SHIPPINGPORT, PA. -- -- Twelve years after the first atomic bomb was dropped on Hiroshima, President Dwight D. Eisenhower dedicated the Shippingport Atomic Power Station as part of the Atoms For Peace program.

Today, the worn-out plant, the first U.S. nuclear reactor to generate electricity, is being torn apart chunk by chunk, pipe by pipe. In the process, the government hopes to demonstrate that reactors can be dismantled safely and affordably, providing a primer for utilities to use when their plants outlive their usefulness.

An army of 200 workers has reached the midpoint of the five-year project.

"We're about halfway there and accelerating," says John Schrieber, project manager for the Department of Energy, owner of the Shippingport plant.

"What we're trying to do is help others who will be dismantling nuclear plants in the future."

Shippingport, 25 miles west of Pittsburgh along the Ohio River, was the granddaddy of the nation's 84 operating reactors. But the 72-megawatt reactor, a dwarf to modern 1,000-megawatt furnaces, reached retirement age five years ago and was taken out of service Oct. 1, 1982.

"It was a demonstration plant," Schrieber says. "It had served its purpose. It's a dead fish now.

"It's like an old car. As it gets older, more and more parts break down -- the brakes, the transmission, the carburetor. You're running down to the repairman every six months. When it's new, all you have to do is put gas and oil in it and drive it."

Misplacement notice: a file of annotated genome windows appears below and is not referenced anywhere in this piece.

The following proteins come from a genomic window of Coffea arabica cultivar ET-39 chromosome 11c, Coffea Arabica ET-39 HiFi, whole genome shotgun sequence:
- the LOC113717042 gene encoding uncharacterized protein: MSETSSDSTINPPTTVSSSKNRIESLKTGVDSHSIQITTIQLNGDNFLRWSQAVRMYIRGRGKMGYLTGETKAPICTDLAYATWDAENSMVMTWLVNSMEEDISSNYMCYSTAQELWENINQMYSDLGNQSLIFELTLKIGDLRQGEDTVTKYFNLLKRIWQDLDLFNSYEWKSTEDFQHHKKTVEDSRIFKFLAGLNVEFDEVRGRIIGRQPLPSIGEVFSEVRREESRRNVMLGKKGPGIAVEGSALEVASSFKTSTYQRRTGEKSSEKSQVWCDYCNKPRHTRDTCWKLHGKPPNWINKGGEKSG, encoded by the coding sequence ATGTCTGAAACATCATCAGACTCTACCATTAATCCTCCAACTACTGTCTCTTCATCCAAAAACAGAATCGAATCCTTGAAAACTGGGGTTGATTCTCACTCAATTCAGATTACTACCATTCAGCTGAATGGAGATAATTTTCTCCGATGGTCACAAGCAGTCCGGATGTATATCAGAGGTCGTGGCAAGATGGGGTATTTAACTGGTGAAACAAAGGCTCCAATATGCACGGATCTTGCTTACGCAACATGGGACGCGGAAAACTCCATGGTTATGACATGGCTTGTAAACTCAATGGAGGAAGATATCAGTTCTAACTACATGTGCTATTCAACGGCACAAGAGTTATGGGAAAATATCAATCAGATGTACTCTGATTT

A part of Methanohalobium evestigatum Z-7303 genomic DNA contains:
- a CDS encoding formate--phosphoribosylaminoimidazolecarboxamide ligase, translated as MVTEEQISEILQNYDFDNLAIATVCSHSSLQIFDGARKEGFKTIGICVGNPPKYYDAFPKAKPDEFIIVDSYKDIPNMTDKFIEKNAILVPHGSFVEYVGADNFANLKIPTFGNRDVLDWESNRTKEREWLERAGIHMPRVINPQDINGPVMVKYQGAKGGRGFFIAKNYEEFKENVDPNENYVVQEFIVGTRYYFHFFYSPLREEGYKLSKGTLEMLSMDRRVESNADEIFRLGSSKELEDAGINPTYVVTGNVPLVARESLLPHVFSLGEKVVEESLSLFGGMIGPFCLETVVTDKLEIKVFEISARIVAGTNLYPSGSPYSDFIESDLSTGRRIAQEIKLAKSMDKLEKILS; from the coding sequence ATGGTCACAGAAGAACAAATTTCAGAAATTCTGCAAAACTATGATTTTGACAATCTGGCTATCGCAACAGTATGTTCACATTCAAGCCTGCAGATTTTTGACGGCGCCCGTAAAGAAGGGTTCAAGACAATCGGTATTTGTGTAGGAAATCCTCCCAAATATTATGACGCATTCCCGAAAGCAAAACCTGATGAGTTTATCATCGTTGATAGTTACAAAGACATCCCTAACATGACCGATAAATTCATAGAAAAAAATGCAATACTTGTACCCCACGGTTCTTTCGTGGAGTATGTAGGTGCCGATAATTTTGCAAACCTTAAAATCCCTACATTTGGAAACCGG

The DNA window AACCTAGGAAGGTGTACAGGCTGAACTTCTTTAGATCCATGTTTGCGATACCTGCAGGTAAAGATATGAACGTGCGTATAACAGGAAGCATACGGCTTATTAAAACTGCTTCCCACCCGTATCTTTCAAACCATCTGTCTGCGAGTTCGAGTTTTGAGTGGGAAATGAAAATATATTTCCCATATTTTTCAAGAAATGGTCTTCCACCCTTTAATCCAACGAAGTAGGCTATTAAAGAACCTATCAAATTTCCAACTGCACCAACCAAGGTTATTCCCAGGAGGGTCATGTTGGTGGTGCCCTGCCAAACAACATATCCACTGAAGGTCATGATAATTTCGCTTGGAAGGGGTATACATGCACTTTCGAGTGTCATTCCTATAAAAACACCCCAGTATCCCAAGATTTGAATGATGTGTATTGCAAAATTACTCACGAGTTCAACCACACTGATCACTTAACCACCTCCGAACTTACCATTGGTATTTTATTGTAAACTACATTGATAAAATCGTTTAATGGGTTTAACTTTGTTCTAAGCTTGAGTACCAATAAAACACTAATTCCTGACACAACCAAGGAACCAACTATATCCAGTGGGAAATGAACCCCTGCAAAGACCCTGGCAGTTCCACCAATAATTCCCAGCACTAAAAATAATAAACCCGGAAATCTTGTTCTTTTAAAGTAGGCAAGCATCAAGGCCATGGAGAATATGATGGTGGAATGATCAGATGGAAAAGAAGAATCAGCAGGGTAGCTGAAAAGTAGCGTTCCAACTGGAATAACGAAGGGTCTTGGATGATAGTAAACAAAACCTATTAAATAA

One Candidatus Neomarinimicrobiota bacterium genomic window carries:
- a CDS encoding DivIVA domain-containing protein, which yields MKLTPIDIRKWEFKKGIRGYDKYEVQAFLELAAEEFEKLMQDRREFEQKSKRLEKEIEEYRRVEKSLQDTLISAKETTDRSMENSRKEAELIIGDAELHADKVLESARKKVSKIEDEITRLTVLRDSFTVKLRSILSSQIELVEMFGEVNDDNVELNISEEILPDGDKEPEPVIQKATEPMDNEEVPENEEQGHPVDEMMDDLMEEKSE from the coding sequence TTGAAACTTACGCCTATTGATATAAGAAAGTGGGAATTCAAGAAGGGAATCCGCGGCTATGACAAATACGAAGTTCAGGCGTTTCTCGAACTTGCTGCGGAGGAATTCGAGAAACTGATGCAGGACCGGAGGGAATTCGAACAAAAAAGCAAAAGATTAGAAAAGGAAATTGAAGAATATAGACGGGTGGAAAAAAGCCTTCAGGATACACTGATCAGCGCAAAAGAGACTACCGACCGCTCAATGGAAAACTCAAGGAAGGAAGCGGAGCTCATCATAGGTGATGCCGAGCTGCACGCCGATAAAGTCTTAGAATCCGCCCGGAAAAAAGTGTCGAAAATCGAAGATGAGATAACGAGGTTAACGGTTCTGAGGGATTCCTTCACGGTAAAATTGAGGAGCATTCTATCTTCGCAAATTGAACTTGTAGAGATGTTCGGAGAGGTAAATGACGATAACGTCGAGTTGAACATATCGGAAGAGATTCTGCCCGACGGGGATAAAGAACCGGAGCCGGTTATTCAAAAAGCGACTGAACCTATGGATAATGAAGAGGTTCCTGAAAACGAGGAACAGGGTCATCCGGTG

Congressmen, government officials and utility executives around the world have come to observe the dismantling of Shippingport, seeking answers to the questions of radioactive waste disposal, cost, safety, time and demolition methods. A videotape is being made as part of a training film.

Since a nuclear plant is contaminated, it cannot be abandoned or leveled with a bulldozer at the end of its 30- to 40-year operating life. Dismantling means the complete removal of radioactive parts so the land can be returned to unrestricted use.

Shippingport is the largest nuclear plant in the world to be dismantled to date. Other plants have been mothballed or entombed, two ways of keeping them in safe storage until they are demolished.